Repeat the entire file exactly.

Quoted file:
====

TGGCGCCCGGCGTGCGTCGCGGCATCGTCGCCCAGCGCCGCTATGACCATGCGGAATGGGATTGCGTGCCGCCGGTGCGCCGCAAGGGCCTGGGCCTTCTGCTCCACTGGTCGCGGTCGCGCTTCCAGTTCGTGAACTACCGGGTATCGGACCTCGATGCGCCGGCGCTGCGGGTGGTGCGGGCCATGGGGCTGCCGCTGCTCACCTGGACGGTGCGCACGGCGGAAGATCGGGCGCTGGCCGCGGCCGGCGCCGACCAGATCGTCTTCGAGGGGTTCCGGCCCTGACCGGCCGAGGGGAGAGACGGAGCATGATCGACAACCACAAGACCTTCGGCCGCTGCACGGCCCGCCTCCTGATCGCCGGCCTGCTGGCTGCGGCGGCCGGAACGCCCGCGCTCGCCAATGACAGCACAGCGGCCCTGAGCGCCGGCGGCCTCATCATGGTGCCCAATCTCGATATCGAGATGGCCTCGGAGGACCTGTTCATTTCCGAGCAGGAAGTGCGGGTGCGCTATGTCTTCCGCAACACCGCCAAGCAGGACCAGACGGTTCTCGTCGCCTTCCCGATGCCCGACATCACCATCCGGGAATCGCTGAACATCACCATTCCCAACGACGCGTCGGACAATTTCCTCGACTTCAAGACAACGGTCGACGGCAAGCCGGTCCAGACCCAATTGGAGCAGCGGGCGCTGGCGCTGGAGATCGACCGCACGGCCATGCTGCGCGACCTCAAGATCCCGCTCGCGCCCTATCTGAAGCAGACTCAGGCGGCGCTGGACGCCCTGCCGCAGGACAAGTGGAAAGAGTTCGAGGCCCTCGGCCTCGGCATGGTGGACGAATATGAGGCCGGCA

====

TGGCGCCCGGCGTGCGTCGCGGCATCGTCGCCCAGCGCCGCTATGACCATGCGGAATGGGATTGCGTGCCGCCGGTGCGCCGCAAGGGCCTGGGCCTTCTGCTCCACTGGTCGCGGTCGCGCTTCCAGTTCGTGAACTACCGGGTATCGGACCTCGATGCGCCGGCGCTGCGGGTGGTGCGGGCCATGGGGCTGCCGCTGCTCACCTGGACGGTGCGCACGGCGGAAGATCGGGCGCTGGCCGCGGCCGGCGCCGACCAGATCGTCTTCGAGGGGTTCCGGCCCTGACCGGCCGAGGGGAGAGACGGAGCATGATCGACAACCACAAGACCTTCGGCCGCTGCACGGCCCGCCTCCTGATCGCCGGCCTGCTGGCTGCGGCGGCCGGAACGCCCGCGCTCGCCAATGACAGCACAGCGGCCCTGAGCGCCGGCGGCCTCATCATGGTGCCCAATCTCGATATCGAGATGGCCTCGGAGGACCTGTTCATTTCCGAGCAGGAAGTGCGGGTGCGCTATGTCTTCCGCAACACCGCCAAGCAGGACCAGACGGTTCTCGTCGCCTTCCCGATGCCCGACATCACCATCCGGGAATCGCTGAACATCACCATTCCCAACGACGCGTCGGACAATTTCCTCGACTTCAAGACAACGGTCGACGGCAAGCCGGTCCAGACCCAATTGGAGCAGCGGGCGCTGGCGCTGGAGATCGACCGCACGGCCATGCTGCGCGACCTCAAGATCCCGCTCGCGCCCTATCTGAAGCAGACTCAGGCGGCGCTGGACGCCCTGCCGCAGGACAAGTGGAAAGAGTTCGAGGCCCTCGGCCTCGGCATGGTGGACGAATATGAGGCCGGCA